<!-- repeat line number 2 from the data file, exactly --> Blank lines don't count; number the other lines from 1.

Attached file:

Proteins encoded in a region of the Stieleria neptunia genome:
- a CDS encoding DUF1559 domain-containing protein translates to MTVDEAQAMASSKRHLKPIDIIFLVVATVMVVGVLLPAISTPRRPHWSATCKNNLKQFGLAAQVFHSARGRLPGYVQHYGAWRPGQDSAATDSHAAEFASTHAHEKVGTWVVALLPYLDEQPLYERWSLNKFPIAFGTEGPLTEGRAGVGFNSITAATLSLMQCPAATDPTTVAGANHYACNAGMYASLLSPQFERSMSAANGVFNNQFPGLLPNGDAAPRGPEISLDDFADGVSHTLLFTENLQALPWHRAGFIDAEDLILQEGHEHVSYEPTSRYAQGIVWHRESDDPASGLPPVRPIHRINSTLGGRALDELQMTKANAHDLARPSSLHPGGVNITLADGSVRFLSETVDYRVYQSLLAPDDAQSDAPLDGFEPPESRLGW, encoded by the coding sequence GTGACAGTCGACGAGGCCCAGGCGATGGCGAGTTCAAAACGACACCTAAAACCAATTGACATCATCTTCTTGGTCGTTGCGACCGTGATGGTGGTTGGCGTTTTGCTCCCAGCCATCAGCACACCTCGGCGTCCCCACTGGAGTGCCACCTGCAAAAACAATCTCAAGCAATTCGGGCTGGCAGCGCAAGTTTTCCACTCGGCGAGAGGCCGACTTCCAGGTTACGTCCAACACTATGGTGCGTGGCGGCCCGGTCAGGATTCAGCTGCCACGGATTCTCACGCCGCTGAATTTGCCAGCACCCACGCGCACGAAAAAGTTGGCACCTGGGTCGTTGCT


- a CDS encoding DUF1559 domain-containing protein translates to MTVDEAQAMASSKRHLKPIDIIFLVVATVMVVGVLLPAISTPRRPHWSATCKNNLKQFGLAAQVFHSARGRLPGYVQHYGAWRPGQDSAATDSHAAEFASTHAHEKVGTWVVALLPYLDEQPLYERWSLNKFPIAFGTEGPLTEGRAGVGFNSITAATLSLMQCPAATDPTTVAGANHYACNAGMYASLLSPQFERSMSAANGVFNNQFPGLLPNGDAAPRGPEISLDDFADGVSHTLLFTENLQALPWHRAGFIDAEDLILQEGHEHVSYEPTSRYAQGIVWHRESDDPASGLPPVRPIHRINSTLGGRALDELQMTKANAHDLARPSSLHPGGVNITLADGSVRFLSETVDYRVYQSLLAPDDAQSDAPLDGFEPPESRLGW, encoded by the coding sequence GTGACAGTCGACGAGGCCCAGGCGATGGCGAGTTCAAAACGACACCTAAAACCAATTGACATCATCTTCTTGGTCGTTGCGACCGTGATGGTGGTTGGCGTTTTGCTCCCAGCCATCAGCACACCTCGGCGTCCCCACTGGAGTGCCACCTGCAAAAACAATCTCAAGCAATTCGGGCTGGCAGCGCAAGTTTTCCACTCGGCGAGAGGCCGACTTCCAGGTTACGTCCAACACTATGGTGCGTGGCGGCCCGGTCAGGATTCAGCTGCCACGGATTCTCACGCCGCTGAATTTGCCAGCACCCACGCGCACGAAAAAGTTGGCACCTGGGTCGTTGCT